Check out the real-world locations of Flip Flappers, WWW.WAGNARIA!!, and more!
The fall anime season is finally wrapping up and the winter season is about to begin – but before that happens, I’d still like to take a quick look back at all the shows I watched, but did not cover in my column this season. I’ll go through these shows alphabetically, so let’s get right to it!
*All images were taken with GOOGLE STREET VIEW
Anime De Training! Xx
First up, my New Year’s resolution Anime De Training! Xx! The show follows around six aspiring idols as they lead the viewer through various exercises and training methods, while directly talking to the viewer. So instead of heading to the gym first thing in the new year, why not start your rewatch of Anime De Training? Simply follow the girls’ instructions and partake in the exercises, or head out for a run through the Nakai shopping area in the Shinjuku ward, like the girls did in episode seven. This is actually not the first time this street, and this sign in particular, have appeared in anime. Mamoru Hosoda’s The Girl Who Leapt Through Time already made use of the location before.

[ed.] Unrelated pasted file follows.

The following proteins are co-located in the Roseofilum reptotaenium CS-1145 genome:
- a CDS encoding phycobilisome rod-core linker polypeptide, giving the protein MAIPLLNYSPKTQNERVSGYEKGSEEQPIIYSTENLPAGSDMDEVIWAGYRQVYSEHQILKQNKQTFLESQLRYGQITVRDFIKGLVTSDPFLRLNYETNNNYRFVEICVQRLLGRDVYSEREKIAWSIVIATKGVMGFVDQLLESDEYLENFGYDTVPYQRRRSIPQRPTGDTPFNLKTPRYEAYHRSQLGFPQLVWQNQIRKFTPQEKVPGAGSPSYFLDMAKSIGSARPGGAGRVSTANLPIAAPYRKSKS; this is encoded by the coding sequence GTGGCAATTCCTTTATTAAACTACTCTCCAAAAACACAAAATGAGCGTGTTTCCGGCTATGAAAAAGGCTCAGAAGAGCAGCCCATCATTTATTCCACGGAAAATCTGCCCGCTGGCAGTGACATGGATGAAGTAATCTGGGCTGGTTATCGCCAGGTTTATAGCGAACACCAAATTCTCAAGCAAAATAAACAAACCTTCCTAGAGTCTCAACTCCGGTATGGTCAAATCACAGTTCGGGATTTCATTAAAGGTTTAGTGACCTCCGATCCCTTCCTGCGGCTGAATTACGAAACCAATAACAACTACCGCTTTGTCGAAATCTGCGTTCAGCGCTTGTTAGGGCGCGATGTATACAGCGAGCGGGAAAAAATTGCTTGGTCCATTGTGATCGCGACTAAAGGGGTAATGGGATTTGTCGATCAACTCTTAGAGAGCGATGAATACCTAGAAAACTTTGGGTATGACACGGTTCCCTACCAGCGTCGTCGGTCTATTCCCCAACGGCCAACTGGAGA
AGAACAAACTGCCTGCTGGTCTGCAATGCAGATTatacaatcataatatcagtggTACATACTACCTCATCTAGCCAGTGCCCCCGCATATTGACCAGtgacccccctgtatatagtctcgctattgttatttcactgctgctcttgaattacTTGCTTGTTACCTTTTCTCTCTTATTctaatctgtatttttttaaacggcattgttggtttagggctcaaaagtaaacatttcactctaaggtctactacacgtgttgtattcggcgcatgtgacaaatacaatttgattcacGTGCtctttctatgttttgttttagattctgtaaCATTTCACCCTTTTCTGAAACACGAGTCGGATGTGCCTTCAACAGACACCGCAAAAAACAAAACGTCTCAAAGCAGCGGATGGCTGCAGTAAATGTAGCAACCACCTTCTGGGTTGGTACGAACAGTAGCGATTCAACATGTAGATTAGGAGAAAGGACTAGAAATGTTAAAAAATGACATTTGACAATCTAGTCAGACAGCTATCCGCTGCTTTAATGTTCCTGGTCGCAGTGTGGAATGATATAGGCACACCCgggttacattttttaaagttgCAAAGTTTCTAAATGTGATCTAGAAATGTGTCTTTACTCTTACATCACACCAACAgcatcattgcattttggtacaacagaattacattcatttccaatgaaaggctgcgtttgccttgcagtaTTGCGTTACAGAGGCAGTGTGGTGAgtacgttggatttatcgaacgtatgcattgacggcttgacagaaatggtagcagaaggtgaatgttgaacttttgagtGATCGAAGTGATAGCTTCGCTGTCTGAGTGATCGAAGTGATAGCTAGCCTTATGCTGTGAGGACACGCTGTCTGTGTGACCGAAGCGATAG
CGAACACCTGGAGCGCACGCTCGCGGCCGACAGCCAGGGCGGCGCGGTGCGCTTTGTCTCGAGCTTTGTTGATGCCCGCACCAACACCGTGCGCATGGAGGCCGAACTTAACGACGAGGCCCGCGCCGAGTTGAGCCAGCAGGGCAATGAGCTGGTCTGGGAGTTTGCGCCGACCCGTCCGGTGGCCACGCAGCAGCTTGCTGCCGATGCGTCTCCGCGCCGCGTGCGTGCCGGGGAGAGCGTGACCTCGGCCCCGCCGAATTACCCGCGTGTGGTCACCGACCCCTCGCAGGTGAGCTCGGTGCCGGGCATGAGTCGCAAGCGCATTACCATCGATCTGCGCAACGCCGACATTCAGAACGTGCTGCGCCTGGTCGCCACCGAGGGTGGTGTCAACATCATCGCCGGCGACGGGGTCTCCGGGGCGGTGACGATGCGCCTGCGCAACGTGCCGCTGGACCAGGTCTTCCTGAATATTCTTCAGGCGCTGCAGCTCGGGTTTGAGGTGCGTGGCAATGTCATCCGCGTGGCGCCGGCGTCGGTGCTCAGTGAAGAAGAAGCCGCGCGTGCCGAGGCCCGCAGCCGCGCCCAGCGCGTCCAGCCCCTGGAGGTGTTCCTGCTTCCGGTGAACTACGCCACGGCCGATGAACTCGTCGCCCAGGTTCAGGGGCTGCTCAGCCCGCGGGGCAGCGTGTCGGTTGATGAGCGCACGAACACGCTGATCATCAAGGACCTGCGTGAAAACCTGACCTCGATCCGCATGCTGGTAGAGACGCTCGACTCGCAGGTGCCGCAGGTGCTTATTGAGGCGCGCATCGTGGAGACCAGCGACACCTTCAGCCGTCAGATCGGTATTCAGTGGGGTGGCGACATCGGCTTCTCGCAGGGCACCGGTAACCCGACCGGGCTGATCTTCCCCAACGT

Bungo Stray Dogs 2
Like in the first season of Bungo Stray Dogs, the Armed Detective Agency, consisting almost entirely of members with supernatural abilities, investigates and solves crimes and incidents in an alternate version of Yokohama. We don’t get to see as much of Yokohama as we did in the first season, but there are a couple of new locations here and there sprinkled throughout the show. The Armed Detective Agency and the Port Mafia have their first encounter with the Guild in the Yamashita Park, along Yokohama Bay. The park has also been shown in a couple of shows like Flying Witch and Oreimo.
The American Guild organization makes their grand entrance in front of the Park’s ‘Water Guardian’ statue, which was a gift from Yokohama’s sister city, San Diego.